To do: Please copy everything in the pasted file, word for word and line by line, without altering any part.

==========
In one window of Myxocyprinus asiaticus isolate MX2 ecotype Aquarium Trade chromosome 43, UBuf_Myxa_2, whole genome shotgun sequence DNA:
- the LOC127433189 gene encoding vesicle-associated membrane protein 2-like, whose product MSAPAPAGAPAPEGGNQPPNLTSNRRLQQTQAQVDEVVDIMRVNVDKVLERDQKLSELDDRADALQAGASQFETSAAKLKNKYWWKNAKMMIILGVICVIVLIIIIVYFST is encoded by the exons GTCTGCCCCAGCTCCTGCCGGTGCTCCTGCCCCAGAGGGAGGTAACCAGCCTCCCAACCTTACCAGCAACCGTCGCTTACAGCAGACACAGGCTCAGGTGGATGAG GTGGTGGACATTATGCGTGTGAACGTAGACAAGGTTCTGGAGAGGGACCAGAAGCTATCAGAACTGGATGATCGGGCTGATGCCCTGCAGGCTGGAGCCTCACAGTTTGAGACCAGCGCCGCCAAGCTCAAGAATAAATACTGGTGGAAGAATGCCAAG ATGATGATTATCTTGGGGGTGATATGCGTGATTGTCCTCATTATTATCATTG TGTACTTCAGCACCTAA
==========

In one window of Myxocyprinus asiaticus isolate MX2 ecotype Aquarium Trade chromosome 43, UBuf_Myxa_2, whole genome shotgun sequence DNA:
- the LOC127433189 gene encoding vesicle-associated membrane protein 2-like, whose product MSAPAPAGAPAPEGGNQPPNLTSNRRLQQTQAQVDEVVDIMRVNVDKVLERDQKLSELDDRADALQAGASQFETSAAKLKNKYWWKNAKMMIILGVICVIVLIIIIVYFST is encoded by the exons GTCTGCCCCAGCTCCTGCCGGTGCTCCTGCCCCAGAGGGAGGTAACCAGCCTCCCAACCTTACCAGCAACCGTCGCTTACAGCAGACACAGGCTCAGGTGGATGAG GTGGTGGACATTATGCGTGTGAACGTAGACAAGGTTCTGGAGAGGGACCAGAAGCTATCAGAACTGGATGATCGGGCTGATGCCCTGCAGGCTGGAGCCTCACAGTTTGAGACCAGCGCCGCCAAGCTCAAGAATAAATACTGGTGGAAGAATGCCAAG ATGATGATTATCTTGGGGGTGATATGCGTGATTGTCCTCATTATTATCATTG TGTACTTCAGCACCTAA